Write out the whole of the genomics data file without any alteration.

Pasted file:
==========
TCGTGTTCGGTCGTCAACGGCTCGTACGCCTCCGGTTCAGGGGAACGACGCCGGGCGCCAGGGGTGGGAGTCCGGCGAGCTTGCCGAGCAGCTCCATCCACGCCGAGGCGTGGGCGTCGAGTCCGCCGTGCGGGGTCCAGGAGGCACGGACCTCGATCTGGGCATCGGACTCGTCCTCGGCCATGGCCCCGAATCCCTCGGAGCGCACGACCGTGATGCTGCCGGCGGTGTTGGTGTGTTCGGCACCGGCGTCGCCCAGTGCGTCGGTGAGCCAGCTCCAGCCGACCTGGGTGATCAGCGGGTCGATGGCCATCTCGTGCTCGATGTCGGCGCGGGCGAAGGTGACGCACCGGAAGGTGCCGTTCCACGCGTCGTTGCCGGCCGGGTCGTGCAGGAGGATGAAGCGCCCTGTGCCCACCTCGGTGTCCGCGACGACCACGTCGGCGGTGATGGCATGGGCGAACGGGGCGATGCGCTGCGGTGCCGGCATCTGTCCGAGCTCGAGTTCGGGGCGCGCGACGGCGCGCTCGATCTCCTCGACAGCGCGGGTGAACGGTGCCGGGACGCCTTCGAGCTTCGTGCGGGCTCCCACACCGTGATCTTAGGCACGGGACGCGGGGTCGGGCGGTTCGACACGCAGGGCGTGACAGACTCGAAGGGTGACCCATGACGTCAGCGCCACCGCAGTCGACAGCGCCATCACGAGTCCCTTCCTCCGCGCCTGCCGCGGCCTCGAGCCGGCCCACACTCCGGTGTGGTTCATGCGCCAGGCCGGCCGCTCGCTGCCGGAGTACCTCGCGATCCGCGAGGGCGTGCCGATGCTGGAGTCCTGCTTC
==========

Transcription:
TCGTGTTCGGTCGTCAACGGCTCGTACGCCTCCGGTTCAGGGGAACGACGCCGGGCGCCAGGGGTGGGAGTCCGGCGAGCTTGCCGAGCAGCTCCATCCACGCCGAGGCGTGGGCGTCGAGTCCGCCGTGCGGGGTCCAGGAGGCACGGACCTCGATCTGGGCATCGGACTCGTCCTCGGCCATGGCCCCGAATCCCTCGGAGCGCACGACCGTGATGCTGCCGGCGGTGTTGGTGTGTTCGGCACCGGCGTCGCCCAGTGCGTCGGTGAGCCAGCTCCAGCCGACCTGGGTGATCAGCGGGTCGATGGCCATCTCGTGCTCGATGTCGGCGCGGGCGAAGGTGACGCACCGGAAGGTGCCGTTCCACGCGTCGTTGCCGGCCGGGTCGTGCAGGAGGATGAAGCGCCCTGTGCCCACCTCGGTGTCCGCGACGACCACGTCGGCGGTGATGGCATGGGCGAACGGGGCGATGCGCTGCGGTGCCGGCATCTGTCCGAGCTCGAGTTCGGGGCGCGCGACGGCGCGCTCGATCTCCTCGACAGCGCGGGTGAACGGTGCCGGGACGCCTTCGAGCTTCGTGCGGGCTCCCACACCGTGATCTTAGGCACGGGACGCGGGGTCGGGCGGTTCGACACGCAGGGCGTGACAGACTCGAAGGGTGACCCATGACGTCAGCGCCACCGCAGTCGACAGCGCCATCACGAGTCCCTTCCTCCGCGCCTGCCGCGGCCTCGAGCCGGCCCACACTCCGGTGTGGTTCATGCGCCAGGCCGGCCGCTCGCTGCCGGAGTACCTCGCGATCCGCGAGGGCGTGCCGATGCTGGAGTCCTGCTTC